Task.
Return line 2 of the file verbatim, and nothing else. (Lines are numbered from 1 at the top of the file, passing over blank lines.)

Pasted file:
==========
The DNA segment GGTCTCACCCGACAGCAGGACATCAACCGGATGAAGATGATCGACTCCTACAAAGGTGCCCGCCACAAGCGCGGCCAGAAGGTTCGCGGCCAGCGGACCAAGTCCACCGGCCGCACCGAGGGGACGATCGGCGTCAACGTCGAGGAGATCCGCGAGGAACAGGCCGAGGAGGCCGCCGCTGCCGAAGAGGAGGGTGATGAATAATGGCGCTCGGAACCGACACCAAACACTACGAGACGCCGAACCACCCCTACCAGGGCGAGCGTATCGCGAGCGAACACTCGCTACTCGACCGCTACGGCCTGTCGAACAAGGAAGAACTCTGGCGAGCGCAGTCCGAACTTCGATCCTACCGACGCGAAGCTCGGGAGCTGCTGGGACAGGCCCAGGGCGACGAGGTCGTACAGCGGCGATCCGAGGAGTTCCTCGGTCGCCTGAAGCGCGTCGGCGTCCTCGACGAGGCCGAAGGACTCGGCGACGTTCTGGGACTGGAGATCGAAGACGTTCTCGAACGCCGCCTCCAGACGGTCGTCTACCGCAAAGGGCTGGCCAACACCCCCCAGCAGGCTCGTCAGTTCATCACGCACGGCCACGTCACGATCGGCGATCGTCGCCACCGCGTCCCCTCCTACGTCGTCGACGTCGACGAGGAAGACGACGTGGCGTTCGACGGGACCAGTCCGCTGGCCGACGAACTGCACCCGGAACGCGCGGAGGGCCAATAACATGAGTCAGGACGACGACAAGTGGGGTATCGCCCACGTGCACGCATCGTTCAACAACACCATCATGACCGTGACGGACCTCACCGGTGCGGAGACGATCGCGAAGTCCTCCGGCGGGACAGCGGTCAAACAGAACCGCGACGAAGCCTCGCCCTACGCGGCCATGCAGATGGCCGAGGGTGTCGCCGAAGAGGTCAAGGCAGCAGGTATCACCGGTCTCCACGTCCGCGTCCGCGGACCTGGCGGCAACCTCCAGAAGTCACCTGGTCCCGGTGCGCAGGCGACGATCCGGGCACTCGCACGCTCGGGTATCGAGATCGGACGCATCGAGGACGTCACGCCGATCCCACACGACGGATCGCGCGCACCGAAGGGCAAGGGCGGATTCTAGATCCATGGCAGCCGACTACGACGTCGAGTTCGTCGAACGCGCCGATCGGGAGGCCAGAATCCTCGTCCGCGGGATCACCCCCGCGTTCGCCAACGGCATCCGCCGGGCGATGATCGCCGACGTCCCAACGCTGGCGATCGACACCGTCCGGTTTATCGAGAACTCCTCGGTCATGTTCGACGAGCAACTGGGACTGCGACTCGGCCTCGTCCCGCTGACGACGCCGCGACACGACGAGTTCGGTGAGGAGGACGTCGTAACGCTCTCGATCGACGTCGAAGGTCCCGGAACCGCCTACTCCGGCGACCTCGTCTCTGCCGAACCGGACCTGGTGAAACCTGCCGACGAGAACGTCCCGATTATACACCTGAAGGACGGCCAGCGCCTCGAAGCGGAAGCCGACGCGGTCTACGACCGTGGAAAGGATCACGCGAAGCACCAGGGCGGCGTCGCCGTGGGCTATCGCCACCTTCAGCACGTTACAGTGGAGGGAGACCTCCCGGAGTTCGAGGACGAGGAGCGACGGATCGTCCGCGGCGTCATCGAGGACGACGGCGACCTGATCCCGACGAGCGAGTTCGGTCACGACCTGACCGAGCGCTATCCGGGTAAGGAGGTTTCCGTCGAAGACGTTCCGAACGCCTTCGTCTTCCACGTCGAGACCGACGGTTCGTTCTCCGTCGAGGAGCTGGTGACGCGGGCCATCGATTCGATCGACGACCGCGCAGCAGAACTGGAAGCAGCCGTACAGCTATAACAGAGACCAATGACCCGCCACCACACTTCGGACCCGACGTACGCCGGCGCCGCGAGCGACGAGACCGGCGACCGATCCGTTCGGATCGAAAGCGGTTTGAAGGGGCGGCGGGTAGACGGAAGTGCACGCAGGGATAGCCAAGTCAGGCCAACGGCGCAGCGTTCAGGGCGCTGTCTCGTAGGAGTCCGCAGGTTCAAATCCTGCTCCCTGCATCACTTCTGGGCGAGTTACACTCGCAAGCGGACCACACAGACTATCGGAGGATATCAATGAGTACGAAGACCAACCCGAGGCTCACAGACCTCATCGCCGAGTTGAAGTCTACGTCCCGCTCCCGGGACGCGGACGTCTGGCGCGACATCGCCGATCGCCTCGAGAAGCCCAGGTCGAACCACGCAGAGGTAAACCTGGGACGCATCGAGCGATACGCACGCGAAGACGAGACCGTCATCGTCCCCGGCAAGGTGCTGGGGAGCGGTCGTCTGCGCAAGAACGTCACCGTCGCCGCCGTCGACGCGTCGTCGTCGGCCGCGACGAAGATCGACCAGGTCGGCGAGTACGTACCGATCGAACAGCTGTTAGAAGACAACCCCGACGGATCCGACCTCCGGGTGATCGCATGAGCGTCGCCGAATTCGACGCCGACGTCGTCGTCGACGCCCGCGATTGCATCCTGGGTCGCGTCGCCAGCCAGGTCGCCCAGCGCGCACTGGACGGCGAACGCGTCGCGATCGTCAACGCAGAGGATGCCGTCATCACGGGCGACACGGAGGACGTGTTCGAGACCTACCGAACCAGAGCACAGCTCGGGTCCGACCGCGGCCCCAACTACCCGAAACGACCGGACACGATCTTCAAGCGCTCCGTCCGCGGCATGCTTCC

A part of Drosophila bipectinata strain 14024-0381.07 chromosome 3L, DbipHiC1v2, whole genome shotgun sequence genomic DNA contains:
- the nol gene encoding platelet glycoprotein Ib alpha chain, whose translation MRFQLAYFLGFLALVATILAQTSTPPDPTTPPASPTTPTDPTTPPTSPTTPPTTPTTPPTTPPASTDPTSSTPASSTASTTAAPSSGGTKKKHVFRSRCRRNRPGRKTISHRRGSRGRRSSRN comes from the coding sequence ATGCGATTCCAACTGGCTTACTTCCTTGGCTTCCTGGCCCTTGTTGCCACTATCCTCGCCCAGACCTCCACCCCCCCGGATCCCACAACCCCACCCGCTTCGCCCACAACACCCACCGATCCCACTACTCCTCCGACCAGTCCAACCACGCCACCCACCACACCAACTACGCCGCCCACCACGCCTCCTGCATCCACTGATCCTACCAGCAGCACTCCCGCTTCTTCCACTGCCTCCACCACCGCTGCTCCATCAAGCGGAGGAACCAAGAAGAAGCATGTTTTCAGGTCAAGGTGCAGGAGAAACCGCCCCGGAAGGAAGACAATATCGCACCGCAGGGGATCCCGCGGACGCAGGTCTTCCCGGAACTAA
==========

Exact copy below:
A part of Drosophila bipectinata strain 14024-0381.07 chromosome 3L, DbipHiC1v2, whole genome shotgun sequence genomic DNA contains: